Runaway boat lassoed by Portland Fire & Rescue

On the afternoon of May 17, Portland Fire & Rescue along with Multnomah County River Patrol and the United States Coast Guard Station Portland all responded to a water rescue near Cathedral Park boat ramp in North Portland. The initial call came in as a small unoccupied boat running circles in the river with a person in the water yelling for help.

Emergency crew vessels surrounding runaway boat
Emergency vessels surrounding runaway boat

On water rescues, dispatch will often contact multiple agencies. The first to arrive on a scene is able to confirm and update the call information as well as provide invaluable information on exact location as well as the resources needed for the emergency situation at hand. While enroute to the call there was confirmation that both Multnomah County River Patrol and a boat from the US Coast Guard Station Portland were underway to assist Portland Fireboat 6 with the call. 

Engine 22 from the nearby St. John’s Fire Station arrived first and was able to confirm that there was a small unoccupied boat spinning circles just upriver from the St. John’s Bridge and there was a person in the water near the boat. Fortunately, at about the same time as their arrival they reported that a Good Samaritan boater was rescuing the person in the water. The rescued boater was brought to the dock at Cathedral Park boat ramp and reported to Engine 22 that there was a full tank of fuel on the runaway vessel so it would be out there for quite some time unless responders were able to take control of the vessel and shut down the engine.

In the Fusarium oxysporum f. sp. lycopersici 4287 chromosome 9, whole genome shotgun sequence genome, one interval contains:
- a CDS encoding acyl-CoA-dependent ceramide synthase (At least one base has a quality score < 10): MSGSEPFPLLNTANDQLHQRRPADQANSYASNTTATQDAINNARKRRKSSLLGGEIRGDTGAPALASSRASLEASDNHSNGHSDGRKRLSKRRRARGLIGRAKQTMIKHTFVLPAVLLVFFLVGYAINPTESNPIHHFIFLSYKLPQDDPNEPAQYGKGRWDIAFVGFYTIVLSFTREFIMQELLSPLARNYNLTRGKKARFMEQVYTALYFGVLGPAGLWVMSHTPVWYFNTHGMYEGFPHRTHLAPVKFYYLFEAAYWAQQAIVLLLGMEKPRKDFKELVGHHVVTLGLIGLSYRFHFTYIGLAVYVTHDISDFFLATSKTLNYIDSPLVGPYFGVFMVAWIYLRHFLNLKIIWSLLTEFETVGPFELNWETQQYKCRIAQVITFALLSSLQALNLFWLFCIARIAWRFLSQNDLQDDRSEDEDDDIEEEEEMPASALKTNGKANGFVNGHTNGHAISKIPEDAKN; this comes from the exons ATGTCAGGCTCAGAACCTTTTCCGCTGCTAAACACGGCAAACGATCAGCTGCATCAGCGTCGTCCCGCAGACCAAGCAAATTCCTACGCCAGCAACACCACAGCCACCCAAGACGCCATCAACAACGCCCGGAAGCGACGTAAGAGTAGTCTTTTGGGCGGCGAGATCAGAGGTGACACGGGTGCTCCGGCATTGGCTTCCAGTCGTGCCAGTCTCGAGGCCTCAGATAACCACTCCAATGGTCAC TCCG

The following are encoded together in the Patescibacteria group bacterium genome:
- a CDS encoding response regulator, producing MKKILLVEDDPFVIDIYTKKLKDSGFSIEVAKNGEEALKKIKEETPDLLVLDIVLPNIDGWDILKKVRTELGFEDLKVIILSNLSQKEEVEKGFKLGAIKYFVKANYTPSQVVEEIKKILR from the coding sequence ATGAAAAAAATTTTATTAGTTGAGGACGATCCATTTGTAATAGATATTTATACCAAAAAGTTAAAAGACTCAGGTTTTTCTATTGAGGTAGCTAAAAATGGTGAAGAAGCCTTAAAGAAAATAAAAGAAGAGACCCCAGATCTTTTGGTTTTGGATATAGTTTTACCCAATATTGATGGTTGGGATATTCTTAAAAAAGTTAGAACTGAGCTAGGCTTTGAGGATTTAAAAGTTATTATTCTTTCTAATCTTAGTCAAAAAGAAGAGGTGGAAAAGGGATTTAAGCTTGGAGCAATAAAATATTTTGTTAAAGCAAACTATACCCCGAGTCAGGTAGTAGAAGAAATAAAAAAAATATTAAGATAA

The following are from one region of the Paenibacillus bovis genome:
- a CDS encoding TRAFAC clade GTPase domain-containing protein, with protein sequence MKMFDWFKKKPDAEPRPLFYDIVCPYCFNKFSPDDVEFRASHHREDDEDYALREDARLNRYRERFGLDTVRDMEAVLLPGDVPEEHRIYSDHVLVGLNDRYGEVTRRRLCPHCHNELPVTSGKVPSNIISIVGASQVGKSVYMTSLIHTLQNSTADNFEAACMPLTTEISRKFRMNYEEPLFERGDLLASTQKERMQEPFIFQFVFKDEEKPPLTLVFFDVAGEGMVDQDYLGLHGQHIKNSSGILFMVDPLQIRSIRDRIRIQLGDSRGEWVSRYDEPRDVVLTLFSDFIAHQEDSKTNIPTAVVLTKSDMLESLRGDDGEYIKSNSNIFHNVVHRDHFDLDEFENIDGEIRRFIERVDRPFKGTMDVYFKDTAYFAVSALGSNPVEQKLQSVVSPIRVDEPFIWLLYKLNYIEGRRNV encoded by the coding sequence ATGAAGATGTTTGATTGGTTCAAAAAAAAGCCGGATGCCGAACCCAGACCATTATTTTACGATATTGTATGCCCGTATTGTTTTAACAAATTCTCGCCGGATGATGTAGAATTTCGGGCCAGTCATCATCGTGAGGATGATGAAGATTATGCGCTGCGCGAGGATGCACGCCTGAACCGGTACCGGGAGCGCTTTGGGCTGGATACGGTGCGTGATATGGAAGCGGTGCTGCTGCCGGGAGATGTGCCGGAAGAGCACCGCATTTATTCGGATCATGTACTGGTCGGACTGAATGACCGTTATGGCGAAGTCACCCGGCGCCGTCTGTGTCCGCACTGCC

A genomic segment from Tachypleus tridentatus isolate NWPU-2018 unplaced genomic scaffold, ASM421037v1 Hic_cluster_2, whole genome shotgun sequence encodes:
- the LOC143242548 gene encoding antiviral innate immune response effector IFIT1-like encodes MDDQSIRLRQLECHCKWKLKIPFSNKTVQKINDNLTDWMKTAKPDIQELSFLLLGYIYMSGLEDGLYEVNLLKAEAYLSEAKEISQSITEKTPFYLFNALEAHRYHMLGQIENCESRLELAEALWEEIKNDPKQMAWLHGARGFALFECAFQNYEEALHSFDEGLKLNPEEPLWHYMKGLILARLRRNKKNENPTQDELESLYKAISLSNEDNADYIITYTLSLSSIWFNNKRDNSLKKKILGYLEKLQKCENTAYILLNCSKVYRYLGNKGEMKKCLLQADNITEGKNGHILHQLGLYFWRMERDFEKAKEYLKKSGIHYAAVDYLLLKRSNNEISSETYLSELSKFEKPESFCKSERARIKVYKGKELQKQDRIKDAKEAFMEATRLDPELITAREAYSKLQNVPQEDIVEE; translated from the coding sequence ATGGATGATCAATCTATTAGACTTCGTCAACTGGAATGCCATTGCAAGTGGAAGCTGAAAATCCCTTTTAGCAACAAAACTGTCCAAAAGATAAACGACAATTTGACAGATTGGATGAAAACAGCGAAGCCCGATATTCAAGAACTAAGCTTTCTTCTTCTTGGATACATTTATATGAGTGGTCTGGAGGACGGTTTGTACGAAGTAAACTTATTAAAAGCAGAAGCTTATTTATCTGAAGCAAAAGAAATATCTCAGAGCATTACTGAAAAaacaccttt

As is often the case when first responders arrive to a call, there was no playbook for how to deal with this emergency situation.  Fireboat 6 and the County River Patrol decided they would attempt to “lasso” the boat around the motor in an attempt to take control of the vessel and then pull it along-side, shut down the engine and tow it to the dock. After several attempts from both agencies, Portland Fire was finally successful in lassoing the runaway vessel. After shutting down the engine the boat was transferred to the Coast Guard, towed to the dock and reunited with the owner.

This was a 16’ vessel that had a tiller-driven outboard motor. The tiller provides both the throttle and the steerage for the vessel. The boater reported that he slipped while operating the tiller which caused both rapid acceleration and a sharp turn at the same time throwing him off balance and out of the boat. 

Portland Fire & Rescue would like to remind all boaters to use all safety equipment to help avoid situations such as a runaway vessel and to allow for the best outcome when this does occur. Remember to always wear a properly fitted USCG approved life vest, have a sound producing device on your vessel (preferably attached to your life vest so if you are thrown from the vessel you have the device with you), and if your boat motor is  equipped with an engine cut-off switch that you properly and securely attach the safety lanyard to yourself so the engine will automatically shutdown if you are accidentally thrown from the vessel or even just tossed away from the throttle and steering controls.

Contact Info:
For media inquiries, email: 
fireinfo@portlandoregon.gov